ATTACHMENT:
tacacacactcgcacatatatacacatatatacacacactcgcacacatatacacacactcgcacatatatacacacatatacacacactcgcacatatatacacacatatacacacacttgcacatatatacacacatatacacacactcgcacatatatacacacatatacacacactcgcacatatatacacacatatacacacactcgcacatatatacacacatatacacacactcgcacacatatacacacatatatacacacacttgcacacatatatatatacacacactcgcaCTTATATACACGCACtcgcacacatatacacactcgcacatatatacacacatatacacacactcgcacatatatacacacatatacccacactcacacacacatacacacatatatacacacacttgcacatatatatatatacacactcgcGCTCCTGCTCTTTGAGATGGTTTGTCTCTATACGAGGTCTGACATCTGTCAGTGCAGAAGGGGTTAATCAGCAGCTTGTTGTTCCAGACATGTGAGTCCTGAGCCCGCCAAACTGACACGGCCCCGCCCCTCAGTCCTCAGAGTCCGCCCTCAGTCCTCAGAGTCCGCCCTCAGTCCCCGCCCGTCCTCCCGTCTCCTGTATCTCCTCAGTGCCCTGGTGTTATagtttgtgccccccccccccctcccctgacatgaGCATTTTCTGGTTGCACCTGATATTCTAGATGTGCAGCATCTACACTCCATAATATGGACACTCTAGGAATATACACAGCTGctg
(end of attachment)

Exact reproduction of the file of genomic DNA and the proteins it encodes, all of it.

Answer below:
tacacacactcgcacatatatacacatatatacacacactcgcacacatatacacacactcgcacatatatacacacatatacacacactcgcacatatatacacacatatacacacacttgcacatatatacacacatatacacacactcgcacatatatacacacatatacacacactcgcacatatatacacacatatacacacactcgcacatatatacacacatatacacacactcgcacacatatacacacatatatacacacacttgcacacatatatatatacacacactcgcaCTTATATACACGCACtcgcacacatatacacactcgcacatatatacacacatatacacacactcgcacatatatacacacatatacccacactcacacacacatacacacatatatacacacacttgcacatatatatatatacacactcgcGCTCCTGCTCTTTGAGATGGTTTGTCTCTATACGAGGTCTGACATCTGTCAGTGCAGAAGGGGTTAATCAGCAGCTTGTTGTTCCAGACATGTGAGTCCTGAGCCCGCCAAACTGACACGGCCCCGCCCCTCAGTCCTCAGAGTCCGCCCTCAGTCCTCAGAGTCCGCCCTCAGTCCCCGCCCGTCCTCCCGTCTCCTGTATCTCCTCAGTGCCCTGGTGTTATagtttgtgccccccccccccctcccctgacatgaGCATTTTCTGGTTGCACCTGATATTCTAGATGTGCAGCATCTACACTCCATAATATGGACACTCTAGGAATATACACAGCTGctg